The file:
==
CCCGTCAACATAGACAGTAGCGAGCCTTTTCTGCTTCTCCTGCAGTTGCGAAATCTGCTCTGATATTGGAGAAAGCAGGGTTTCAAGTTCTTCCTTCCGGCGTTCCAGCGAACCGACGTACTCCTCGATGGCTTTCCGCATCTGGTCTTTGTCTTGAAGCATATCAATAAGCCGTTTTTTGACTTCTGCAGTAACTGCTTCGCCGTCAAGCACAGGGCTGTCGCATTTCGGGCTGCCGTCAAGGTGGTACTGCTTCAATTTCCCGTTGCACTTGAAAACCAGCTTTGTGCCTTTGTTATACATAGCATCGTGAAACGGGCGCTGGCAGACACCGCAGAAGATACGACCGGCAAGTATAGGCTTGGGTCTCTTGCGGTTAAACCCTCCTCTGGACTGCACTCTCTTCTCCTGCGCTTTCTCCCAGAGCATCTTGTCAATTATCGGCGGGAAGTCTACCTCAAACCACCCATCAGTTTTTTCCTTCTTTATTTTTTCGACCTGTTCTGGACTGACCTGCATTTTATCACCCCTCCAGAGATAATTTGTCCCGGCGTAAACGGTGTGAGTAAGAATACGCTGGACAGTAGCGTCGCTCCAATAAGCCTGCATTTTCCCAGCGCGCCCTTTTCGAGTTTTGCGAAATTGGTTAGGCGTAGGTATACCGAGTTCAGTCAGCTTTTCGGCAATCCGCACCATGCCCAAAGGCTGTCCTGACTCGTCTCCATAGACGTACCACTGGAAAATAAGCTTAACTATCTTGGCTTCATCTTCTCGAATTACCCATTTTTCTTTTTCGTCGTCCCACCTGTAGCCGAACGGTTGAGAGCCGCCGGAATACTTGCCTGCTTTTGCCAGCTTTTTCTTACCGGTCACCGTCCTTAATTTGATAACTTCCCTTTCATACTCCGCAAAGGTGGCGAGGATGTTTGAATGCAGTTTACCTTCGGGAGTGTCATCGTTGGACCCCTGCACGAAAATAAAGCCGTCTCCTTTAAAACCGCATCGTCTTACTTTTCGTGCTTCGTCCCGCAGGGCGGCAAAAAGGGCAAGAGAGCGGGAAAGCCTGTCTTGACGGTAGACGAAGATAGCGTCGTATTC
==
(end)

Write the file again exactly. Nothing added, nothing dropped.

CCCGTCAACATAGACAGTAGCGAGCCTTTTCTGCTTCTCCTGCAGTTGCGAAATCTGCTCTGATATTGGAGAAAGCAGGGTTTCAAGTTCTTCCTTCCGGCGTTCCAGCGAACCGACGTACTCCTCGATGGCTTTCCGCATCTGGTCTTTGTCTTGAAGCATATCAATAAGCCGTTTTTTGACTTCTGCAGTAACTGCTTCGCCGTCAAGCACAGGGCTGTCGCATTTCGGGCTGCCGTCAAGGTGGTACTGCTTCAATTTCCCGTTGCACTTGAAAACCAGCTTTGTGCCTTTGTTATACATAGCATCGTGAAACGGGCGCTGGCAGACACCGCAGAAGATACGACCGGCAAGTATAGGCTTGGGTCTCTTGCGGTTAAACCCTCCTCTGGACTGCACTCTCTTCTCCTGCGCTTTCTCCCAGAGCATCTTGTCAATTATCGGCGGGAAGTCTACCTCAAACCACCCATCAGTTTTTTCCTTCTTTATTTTTTCGACCTGTTCTGGACTGACCTGCATTTTATCACCCCTCCAGAGATAATTTGTCCCGGCGTAAACGGTGTGAGTAAGAATACGCTGGACAGTAGCGTCGCTCCAATAAGCCTGCATTTTCCCAGCGCGCCCTTTTCGAGTTTTGCGAAATTGGTTAGGCGTAGGTATACCGAGTTCAGTCAGCTTTTCGGCAATCCGCACCATGCCCAAAGGCTGTCCTGACTCGTCTCCATAGACGTACCACTGGAAAATAAGCTTAACTATCTTGGCTTCATCTTCTCGAATTACCCATTTTTCTTTTTCGTCGTCCCACCTGTAGCCGAACGGTTGAGAGCCGCCGGAATACTTGCCTGCTTTTGCCAGCTTTTTCTTACCGGTCACCGTCCTTAATTTGATAACTTCCCTTTCATACTCCGCAAAGGTGGCGAGGATGTTTGAATGCAGTTTACCTTCGGGAGTGTCATCGTTGGACCCCTGCACGAAAATAAAGCCGTCTCCTTTAAAACCGCATCGTCTTACTTTTCGTGCTTCGTCCCGCAGGGCGGCAAAAAGGGCAAGAGAGCGGGAAAGCCTGTCTTGACGGTAGACGAAGATAGCGTCGTATTC